Drought and the Climate Change Freeloaders

from Wildlife Promise

By now our news media has probably made you aware of the historic drought that is gripping the country. Almost 80 percent of the nation’s agricultural land is experiencing drought conditions not seen since the 1950′s. In mid-July, the U.S. Department of Agriculture (USDA) estimated this year’s corn harvest will drop by 12% and food prices for all of us will start to rise. But hardly anyone is connecting the dots to the fossil fuel producers who pollute our atmosphere, bank record profits, and pay none of the costs of climate change.

Drought ravaged corn (Photo by CraneStation/Flickr)

The drought is the latest manifestation of the extreme weather that is gripping the U.S. and placing a striking economic toll on our country. And as pre-eminent NASA climate scientist James Hansen has recently stated (and backed up with peer review science):

Our analysis shows that it is no longer enough to say that global warming will increase the likelihood of extreme weather and to repeat the caveat that no individual weather event can be directly linked to climate change. To the contrary, our analysis shows that, for the extreme hot weather of the recent past, there is virtually no explanation other than climate change (watch Dr. Hansen explain here).

Rising Costs to All of Us

The costs to all of us resulting from the drought and other extreme weather (watch extreme weather video) continue to mount.  Consider some of these numbers:

And yes, these are mere bullets in the growing price tag. Whether it is the direct human toll caused by recent heat waves, property damage from the wildfires that have raged in Colorado, New Mexico or Oklahoma (to note a few), or losses to the outdoor economy as sportsmen see fish dying by the thousands because of warming streams, the year’s full cost of climate change fueled extreme weather is staggering.

Climate Change Free Loaders

What should strike all of us is how these rapidly escalating costs are shining a spotlighting on our country’s major free rider problem. In economics, a free rider is someone who enjoys the benefits of an activity without paying for it. When it comes to the extreme weather costs of climate change, fossil fuel producers are the poster children for the free ride.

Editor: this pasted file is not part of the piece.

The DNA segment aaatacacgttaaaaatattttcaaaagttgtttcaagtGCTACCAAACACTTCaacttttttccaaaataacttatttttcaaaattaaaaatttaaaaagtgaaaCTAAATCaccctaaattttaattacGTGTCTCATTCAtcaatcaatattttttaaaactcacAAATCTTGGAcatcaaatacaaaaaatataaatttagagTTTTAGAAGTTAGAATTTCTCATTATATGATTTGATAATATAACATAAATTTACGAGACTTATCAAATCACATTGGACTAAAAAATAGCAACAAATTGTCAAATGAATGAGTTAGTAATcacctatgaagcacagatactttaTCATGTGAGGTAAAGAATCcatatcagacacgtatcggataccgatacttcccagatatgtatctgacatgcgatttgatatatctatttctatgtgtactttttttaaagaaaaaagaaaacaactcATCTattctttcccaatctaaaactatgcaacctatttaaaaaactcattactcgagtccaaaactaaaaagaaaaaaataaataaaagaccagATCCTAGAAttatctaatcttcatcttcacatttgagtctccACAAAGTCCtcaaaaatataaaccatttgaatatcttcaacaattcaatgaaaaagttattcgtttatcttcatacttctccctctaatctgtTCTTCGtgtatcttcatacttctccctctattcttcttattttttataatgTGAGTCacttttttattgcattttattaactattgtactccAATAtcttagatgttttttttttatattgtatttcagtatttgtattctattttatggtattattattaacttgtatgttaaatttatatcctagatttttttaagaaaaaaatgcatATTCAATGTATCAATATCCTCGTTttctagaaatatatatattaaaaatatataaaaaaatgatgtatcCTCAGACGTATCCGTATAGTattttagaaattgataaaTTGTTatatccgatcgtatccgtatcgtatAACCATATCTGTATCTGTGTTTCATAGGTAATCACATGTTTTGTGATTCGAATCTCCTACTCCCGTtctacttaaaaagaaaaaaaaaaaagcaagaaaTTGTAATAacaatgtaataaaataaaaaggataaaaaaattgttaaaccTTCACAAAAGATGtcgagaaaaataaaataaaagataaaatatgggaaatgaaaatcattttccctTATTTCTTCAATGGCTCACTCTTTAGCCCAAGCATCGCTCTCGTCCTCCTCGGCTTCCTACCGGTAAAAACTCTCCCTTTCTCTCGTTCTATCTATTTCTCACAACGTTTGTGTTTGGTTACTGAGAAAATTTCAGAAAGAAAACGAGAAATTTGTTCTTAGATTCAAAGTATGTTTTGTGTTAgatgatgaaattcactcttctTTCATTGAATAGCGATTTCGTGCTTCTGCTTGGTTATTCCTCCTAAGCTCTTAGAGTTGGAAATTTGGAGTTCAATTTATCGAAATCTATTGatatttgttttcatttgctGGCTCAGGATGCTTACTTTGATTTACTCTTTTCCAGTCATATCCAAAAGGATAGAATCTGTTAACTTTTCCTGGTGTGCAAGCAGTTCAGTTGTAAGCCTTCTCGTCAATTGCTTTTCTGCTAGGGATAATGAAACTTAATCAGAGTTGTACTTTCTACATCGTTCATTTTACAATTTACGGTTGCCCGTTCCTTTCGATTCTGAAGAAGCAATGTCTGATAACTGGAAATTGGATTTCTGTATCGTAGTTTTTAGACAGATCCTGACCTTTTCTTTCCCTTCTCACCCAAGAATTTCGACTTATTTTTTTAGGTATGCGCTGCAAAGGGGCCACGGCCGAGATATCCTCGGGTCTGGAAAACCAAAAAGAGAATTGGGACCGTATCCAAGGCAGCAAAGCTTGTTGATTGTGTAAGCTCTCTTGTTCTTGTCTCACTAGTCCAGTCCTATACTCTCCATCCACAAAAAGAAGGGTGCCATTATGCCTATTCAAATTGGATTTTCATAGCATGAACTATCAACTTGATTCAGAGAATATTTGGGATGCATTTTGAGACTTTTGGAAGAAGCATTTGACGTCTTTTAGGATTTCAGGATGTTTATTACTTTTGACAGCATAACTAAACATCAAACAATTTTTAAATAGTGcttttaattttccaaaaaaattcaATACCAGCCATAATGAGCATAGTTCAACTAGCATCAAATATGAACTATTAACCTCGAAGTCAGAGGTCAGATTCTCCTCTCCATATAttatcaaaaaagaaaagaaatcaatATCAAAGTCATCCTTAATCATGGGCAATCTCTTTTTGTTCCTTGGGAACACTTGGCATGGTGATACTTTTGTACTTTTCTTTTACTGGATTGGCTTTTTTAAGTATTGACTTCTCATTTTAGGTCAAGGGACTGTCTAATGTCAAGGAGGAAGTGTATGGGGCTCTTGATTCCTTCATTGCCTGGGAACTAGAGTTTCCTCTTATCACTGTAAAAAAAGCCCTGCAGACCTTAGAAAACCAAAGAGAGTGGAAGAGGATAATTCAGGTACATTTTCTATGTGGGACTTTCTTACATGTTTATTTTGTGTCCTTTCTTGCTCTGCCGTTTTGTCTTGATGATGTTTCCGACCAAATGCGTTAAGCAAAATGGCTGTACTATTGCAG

In the fiscal year of 2011, major energy companies extracted the following fossil fuels from federal lands—those are lands that are the property of all of us taxpayers:

  • 627 million barrels of oil;
  • 448 million short tons of coal; and
  • 4609 billion cubic feet of natural gas

What is more, these fossil fuels are extracted at below market prices. A recent report highlights that below market leases for coal extraction from public lands has cost the U.S. Treasury approximately $28.9 billion in lost revenue over the last 30 years. And of course this doesn’t include the non-market cost to our government for dealing with the impacts of climate change when it hits home.

So let’s be clear when we look at the costs and consequences of extreme weather. Right now, families at the dinner table, farmers, insurance companies, and the fiscal solvency of the country are all paying for the costs of climate change and extreme weather. Those who produce and sell the fossil fuels that result in carbon pollution being dumped into our atmosphere like an open sewer, cause the extreme weather, and drain our wallets are shouldering zero, zip, nada responsibility for the costs they are creating.  

Take Action

It is time to end the carbon polluter freeloading. The current situation should make the case for putting a price on carbon clear and out in the open. Look at the simple math. A one-time, $1 climate change impacts surcharge for each barrel of oil or ton of coal extracted from our public lands in 2011 (just one fiscal year!) would yielded over $1B in revenue.  That certainly isn’t chicken feed and beats slashing agriculture conservation programs by $383M to help drought stricken ranchers.

Take ActionTell your elected officials to stop big polluters’ free ride now.